Lots of people are trying to save money now that the pandemic is causing record unemployment. Are you looking to cut expenses? Then this article is for you. In it, Jo from More Money Tips lists 400 different ways to save money. While you may already be doing some of these items on this list, with such a comprehensive list you’re bound to find a few frugal tips you haven’t even thought of yet.
238: Avoid unnecessary car trips. Consolidate your errands to minimize driving around and wasting gas. Double check your list of errands so that you won’t miss anything that will cause you to take another trip. ~Jo from MoreMoneyTips.com
The article is subdivided into different categories. There are 76 ways to save money on groceries, and another 12 ways to save money on restaurants. I’ve been practicing tip #40, “use vegetable scraps to make stock” for years. It’s a great way to reduce food waste and use up carrot tops and onion peels that would otherwise be composted. Other categories include saving money on finances, lifestyle, health, energy, transportation, water, holidays, children.
Retirement is one of life’s biggest investment goals. Everyone wants to have a comfortable retirement. However, retiring involves decades of conscious saving and investing. Are you on the right track? Do you even know where to start? In this article, Mr. Highway from Highway to Retirement lays out some advice on how to put yourself on the fast track to retirement.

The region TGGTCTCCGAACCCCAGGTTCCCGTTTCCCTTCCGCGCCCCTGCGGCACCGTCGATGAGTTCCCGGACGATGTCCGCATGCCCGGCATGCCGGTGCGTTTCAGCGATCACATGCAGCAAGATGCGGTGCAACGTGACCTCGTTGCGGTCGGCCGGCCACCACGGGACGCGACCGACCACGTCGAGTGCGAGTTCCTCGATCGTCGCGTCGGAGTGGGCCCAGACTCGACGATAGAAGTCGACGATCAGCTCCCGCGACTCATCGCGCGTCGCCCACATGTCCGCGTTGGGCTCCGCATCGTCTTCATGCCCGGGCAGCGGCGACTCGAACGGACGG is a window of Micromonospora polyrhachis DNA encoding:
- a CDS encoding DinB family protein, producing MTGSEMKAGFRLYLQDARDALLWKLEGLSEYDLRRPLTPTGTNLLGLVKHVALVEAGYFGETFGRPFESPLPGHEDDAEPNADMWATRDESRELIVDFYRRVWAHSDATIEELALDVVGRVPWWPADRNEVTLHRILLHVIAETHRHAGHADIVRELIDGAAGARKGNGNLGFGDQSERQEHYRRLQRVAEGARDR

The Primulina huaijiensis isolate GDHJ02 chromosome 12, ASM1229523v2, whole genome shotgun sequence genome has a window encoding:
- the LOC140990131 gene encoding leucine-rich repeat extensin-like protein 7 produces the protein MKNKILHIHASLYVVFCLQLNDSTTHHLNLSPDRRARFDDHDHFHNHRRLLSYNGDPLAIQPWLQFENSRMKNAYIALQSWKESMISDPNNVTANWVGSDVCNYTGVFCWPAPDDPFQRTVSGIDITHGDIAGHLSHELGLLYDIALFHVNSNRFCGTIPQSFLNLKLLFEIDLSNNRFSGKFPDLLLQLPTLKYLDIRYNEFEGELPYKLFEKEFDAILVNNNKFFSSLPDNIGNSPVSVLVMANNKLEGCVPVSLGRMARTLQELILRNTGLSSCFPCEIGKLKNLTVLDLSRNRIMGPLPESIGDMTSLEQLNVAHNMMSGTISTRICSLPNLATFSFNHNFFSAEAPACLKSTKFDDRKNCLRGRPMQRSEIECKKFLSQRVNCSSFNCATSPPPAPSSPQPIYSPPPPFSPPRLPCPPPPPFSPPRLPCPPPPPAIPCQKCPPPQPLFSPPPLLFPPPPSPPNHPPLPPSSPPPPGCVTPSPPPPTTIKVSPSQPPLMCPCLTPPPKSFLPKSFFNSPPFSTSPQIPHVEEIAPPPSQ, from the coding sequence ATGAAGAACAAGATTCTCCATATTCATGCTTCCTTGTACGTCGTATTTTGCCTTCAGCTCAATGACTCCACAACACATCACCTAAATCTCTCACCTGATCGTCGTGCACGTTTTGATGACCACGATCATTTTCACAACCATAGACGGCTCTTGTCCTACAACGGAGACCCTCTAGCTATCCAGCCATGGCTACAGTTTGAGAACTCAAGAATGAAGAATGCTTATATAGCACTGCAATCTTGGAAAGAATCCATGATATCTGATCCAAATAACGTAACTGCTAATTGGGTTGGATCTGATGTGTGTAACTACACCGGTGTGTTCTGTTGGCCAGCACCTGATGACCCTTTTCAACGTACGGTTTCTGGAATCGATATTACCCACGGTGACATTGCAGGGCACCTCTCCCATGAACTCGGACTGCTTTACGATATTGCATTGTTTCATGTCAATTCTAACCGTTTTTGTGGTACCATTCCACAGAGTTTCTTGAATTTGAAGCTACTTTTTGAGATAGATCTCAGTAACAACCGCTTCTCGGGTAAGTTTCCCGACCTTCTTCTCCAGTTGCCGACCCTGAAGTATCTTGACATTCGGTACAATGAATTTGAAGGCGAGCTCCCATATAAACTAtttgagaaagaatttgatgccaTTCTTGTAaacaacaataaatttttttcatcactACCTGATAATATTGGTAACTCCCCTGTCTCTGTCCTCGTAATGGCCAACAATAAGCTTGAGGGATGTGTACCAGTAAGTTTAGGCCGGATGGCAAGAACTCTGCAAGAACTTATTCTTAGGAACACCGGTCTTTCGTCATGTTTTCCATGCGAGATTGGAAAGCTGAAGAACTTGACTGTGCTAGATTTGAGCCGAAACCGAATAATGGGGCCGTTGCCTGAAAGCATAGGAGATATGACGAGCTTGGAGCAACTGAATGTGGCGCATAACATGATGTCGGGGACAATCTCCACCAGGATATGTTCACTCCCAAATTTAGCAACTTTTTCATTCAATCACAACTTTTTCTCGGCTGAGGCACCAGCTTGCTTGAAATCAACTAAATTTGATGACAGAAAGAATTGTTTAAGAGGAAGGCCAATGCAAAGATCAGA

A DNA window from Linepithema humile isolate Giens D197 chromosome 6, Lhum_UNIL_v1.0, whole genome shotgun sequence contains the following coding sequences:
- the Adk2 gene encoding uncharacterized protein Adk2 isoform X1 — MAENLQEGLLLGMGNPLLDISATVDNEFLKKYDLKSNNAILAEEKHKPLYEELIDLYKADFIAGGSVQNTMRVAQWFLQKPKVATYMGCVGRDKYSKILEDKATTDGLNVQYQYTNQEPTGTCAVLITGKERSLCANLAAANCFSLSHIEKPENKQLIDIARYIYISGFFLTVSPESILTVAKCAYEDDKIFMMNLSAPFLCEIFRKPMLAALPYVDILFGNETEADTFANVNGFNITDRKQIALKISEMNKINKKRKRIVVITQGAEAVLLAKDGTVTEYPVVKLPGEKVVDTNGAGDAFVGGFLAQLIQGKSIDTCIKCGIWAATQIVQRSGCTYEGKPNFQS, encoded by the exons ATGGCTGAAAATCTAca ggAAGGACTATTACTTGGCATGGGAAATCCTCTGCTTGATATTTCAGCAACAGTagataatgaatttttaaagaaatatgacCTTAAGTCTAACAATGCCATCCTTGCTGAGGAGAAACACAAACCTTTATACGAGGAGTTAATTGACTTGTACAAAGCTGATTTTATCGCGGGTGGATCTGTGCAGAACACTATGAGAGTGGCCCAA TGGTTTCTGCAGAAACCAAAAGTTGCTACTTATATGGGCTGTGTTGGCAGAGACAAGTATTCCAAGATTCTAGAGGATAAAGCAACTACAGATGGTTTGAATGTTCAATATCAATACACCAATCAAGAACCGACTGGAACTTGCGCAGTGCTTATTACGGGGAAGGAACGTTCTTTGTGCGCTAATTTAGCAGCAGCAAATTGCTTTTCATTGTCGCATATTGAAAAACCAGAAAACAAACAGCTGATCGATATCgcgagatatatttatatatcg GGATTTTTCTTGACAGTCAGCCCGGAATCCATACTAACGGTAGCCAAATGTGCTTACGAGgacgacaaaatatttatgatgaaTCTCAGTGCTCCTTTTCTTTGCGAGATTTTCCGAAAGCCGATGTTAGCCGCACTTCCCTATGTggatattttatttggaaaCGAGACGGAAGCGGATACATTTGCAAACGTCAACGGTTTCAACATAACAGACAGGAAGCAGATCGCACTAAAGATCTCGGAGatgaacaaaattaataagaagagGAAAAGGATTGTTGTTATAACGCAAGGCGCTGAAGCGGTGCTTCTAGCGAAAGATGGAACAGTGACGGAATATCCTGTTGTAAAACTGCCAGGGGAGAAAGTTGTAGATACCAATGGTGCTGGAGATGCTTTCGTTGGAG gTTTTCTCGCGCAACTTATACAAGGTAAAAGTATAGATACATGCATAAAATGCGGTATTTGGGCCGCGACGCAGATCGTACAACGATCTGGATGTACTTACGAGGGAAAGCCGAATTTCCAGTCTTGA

The sooner you realize that every dollar you spend today is worth $5.75 in 25 years, the faster you will realise the benefits of spending less, saving more, and investing more. ~Highway To Retirement
Mr. Highway’s advice can be split into three distinct stages: spending less, saving more, and investing more. With compound interest, every dollar you spend today has the opportunity cost of $5.25 twenty-five years from now. So cutting unnecessary spending can quickly boost your retirement savings. One tactic presented in the article is to ask yourself if you’d still make the purchase if you knew it cost 5 times as much. Once you’re spending less, you will want to save that money (and not divert the savings to a different category of spending). By investing those savings, they will grow and fund your retirement.
In North America, we have been socially distancing for 6-8 weeks depending on where you live because of the novel coronavirus. These social distancing requirements have changed not only our economy, but our habits and everyday lives as well. It’s a big adjustment to switch from having kids who attend school to helping them learn virtually while working from home. Likewise, it’s not possible to go to the gym to workout or have drinks with friends at a happy hour. In this article, Chrissy from Eat, Sleep, Breathe FI shares how the COVID-19 pandemic has changed her life (beyond having to cancel her trip to Japan).
Next, there’s the disconcerting strangeness of this whole COVID situation. It’s like we’re at war… but not really. ~Chrissy from EatSleepBreatheFI
Chrissy is happy to report that her family has not contracted the coronavirus. However, while normally an optimist, Chrissy shares that in many ways she is struggling from the pandemic. She lists 20 things that she misses or has missed since social distancing began. She then lists several major fears that are consuming her attention. How many people will get sick? How will the impact the economy? What about school aged children without WiFi? If you have similar concerns, check out the article for a thoughtful look at these issues.